PHEIDON (Sth or 7th century B.C.), king of Argos, generally, though wrongly, called " tyrant." According to tradition he flourished during the first half of the Sth century B.C. He was a vigorous and energetic ruler and greatly increased the power of Argos. He gradually regained sway over the various cities of the Argive confederacy, the members of which had become practically independent, and (in the words of Ephorus) " reunited the broken fragments of the inheritance of Temenus." His object was to secure predominance for Argos in the north of Peloponnesus. According to Plutarch, he attempted to break the power of Corinth, by requesting the Corinthians to send him 1000 of their picked youths, ostensibly to aid him in war, his real intention being to put them to death; but the plot was revealed. Pheidon assisted the Pisatans to expel the Elean superintendents of the Olympian games and presided at the festival himself. The Eleans, however, refused to recognize the Olympiad or to include it in the register, and shortly afterwards, with the aid of the Spartans, who are said to have looked upon Pheidon as having ousted them from the headship of Greece, defeated Pheidon and were reinstated in the possession of Pisatis and their former privileges. Pheidon is said to have lost his life in a faction fight at Corinth, where the monarchy had recently been overthrown. The affair of the games has an important bearing on his date. Pausanias (vi. 22, 2) definitely states that Pheidon presided at the festival in the Sth Olympiad (i.e. in 748 B.C.), but in the list of the suitors of Agariste, daughter of Cleisthenes of Sicyon, given by Herodotus, there occurs the name of Leocedes (Lacedas), son of Pheidon of Argos. According to this, Pheidon must have flourished during the early part of the 6th century. It has therefore been assumed that Herodotus confused two Pheidons, both kings of Argos. The suggested substitution in the text of Pausanias of the 28th for the Sth Olympiad (i.e. 668 instead of 748) would not bring it into agreement with Herodotus, for even then Pheidon 's son could not have been a suitor in 570 for the hand of Agariste. But the story of Agariste's wooing resembles romance and has slight chronological value. On the whole, modern authorities assign Pheidon to the first half of the 7th century. Herodotus further states that Pheidon established a system of weights and measures throughout Peloponnesus, to which Ephorus and the Parian Chronicle add that he was the first to coin silver money, and that his mint was at Aegina. But according to the better authority of Herodotus (i. 94) and Xenophanes of Colophon, the Lydians were the first coiners of money at the beginning of the 7th century, and, further, the oldest known Aeginetan coins are of later date than Pheidon. Hence, unless a later Pheidon is assumed, the statement of Ephorus must be considered unhistorical. No such difficulty occurs in regard to the weights and measures; it is generally agreed that a system was already in existence in the time of Pheidon, into which he introduced certain changes. A passage in the Aristotelian Constitution of Athens (x. 2) states that the measures used before the Solonian period of reform were called " Pheidonian."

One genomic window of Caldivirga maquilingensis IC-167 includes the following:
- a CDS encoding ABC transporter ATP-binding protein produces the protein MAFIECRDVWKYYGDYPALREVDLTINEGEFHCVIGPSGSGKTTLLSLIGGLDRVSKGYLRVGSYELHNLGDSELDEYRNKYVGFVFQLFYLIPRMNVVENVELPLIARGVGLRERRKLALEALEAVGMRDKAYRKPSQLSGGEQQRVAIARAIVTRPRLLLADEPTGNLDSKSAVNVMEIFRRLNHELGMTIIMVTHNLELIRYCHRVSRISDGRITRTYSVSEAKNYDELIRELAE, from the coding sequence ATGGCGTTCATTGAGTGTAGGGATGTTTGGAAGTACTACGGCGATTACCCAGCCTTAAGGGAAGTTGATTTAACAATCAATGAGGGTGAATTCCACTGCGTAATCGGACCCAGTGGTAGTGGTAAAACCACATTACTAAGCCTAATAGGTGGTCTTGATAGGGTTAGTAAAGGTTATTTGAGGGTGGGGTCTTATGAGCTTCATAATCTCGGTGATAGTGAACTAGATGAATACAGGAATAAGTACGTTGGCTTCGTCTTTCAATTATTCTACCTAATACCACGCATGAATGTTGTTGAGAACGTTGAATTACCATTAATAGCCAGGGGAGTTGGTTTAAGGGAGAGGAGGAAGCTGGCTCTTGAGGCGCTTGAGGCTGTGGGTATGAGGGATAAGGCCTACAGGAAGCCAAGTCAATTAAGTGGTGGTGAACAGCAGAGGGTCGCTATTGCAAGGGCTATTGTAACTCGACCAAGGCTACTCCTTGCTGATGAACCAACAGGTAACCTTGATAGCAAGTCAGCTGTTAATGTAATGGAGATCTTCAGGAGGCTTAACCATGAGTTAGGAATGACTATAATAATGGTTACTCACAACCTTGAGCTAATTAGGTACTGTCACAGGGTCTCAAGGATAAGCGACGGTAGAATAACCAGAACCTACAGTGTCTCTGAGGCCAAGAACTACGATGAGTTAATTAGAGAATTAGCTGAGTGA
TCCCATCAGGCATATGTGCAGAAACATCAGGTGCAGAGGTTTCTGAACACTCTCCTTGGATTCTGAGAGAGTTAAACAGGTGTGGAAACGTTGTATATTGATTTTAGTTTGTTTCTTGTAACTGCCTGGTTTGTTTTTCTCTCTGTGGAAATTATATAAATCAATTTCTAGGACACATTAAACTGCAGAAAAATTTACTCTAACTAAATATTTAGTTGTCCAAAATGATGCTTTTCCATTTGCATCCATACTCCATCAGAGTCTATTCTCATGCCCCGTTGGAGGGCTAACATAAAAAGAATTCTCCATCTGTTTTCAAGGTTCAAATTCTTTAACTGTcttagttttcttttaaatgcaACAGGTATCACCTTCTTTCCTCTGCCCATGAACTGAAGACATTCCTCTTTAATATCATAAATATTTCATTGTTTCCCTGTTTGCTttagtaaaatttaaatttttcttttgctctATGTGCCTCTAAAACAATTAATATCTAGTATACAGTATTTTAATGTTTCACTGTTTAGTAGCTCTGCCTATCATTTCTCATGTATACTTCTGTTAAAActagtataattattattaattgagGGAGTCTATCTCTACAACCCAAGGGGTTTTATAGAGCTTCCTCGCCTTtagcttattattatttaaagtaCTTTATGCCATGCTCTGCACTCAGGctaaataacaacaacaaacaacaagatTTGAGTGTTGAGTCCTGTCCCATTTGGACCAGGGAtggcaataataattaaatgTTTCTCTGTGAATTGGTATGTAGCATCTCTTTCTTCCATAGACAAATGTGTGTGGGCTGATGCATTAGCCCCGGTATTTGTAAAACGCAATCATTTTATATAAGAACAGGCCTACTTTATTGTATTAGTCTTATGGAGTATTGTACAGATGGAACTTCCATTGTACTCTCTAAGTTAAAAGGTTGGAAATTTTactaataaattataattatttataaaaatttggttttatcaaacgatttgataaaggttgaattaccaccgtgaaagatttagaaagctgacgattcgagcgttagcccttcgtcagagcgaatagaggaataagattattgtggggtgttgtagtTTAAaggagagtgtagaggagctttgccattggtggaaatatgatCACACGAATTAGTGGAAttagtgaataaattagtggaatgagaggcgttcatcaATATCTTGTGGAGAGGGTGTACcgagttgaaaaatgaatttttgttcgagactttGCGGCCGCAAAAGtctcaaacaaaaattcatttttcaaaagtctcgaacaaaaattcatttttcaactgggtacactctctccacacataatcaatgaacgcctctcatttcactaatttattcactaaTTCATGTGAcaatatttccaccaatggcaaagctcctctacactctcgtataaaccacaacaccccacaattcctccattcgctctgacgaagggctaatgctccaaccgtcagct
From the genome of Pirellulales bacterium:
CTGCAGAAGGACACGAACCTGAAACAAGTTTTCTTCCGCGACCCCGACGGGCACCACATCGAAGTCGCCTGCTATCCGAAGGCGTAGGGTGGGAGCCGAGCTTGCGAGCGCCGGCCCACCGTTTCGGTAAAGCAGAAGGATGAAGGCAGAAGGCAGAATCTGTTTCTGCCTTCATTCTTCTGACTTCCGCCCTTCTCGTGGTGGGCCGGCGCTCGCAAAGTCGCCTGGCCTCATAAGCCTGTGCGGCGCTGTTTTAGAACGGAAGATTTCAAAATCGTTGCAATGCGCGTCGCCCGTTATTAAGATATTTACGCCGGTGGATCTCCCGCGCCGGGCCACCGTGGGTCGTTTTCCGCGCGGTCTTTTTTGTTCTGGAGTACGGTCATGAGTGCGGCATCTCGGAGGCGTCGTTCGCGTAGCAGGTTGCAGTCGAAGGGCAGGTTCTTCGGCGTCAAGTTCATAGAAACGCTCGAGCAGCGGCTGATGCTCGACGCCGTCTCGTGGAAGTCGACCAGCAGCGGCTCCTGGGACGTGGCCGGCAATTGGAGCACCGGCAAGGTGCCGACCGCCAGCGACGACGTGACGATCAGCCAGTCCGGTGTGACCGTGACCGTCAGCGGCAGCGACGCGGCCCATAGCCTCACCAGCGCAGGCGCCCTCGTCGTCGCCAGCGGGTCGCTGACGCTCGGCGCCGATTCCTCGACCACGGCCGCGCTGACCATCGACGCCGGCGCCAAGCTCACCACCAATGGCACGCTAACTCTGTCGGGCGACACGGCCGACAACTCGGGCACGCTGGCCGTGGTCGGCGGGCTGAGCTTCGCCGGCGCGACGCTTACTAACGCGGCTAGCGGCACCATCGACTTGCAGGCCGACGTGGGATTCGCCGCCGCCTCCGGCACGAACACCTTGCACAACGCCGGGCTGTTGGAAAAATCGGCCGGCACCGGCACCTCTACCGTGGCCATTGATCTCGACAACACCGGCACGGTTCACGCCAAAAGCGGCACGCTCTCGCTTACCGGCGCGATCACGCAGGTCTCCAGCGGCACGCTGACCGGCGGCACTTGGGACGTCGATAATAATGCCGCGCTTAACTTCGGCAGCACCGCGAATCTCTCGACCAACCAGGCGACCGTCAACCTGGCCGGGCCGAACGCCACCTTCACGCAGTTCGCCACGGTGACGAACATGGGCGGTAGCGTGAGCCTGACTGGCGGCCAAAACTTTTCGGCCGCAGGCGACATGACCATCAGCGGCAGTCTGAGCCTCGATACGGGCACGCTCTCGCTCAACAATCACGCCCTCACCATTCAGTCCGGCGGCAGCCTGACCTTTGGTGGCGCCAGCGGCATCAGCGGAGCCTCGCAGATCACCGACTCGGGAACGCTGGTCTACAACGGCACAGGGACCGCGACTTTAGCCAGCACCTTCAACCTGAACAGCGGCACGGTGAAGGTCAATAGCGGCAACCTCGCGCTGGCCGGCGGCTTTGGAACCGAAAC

See Herodotus yi. 127; Ephorus in Strabo viii. 358, 376; Plutarch, Amatoriae narrationes, 2; Marmpr parium, ep. 30; Pol" Nicolaus Damascenus, frag. 41 (in C. W. Muller s Frag.
ollux ix. 83; _ . . ig. hist, grae- corum, iii.) ; G. Grote, History of Greece, pt. ii. ch. 4 ; B. V. Head, Historia Numorum (1887); F. Hultsch, Griechische und rdmische Metrologie (1882); G. Rawlinson's Herodotus, appendix, bk. i., note 8. On the question of Pheidon 's date, see J. B. Bury, History of Greece, ii. 468 (1902); J. P. Mahaffy, Problems in Greek History, ch. 3 (1892); J. G. Frazer's note on Pausanias vi. 22, 2; and especially G. Busolt, Griechische Geschichte (2nd ed., 1893), ch. iii. 12. C. Trieber, Pheidon von Argos (Hanover, 1880), and J. Beloch, in Rheinisches Museum, xlv. 595 (1890), favour a later date, about 580.
Note - this article incorporates content from Encyclopaedia Britannica, Eleventh Edition, (1910-1911)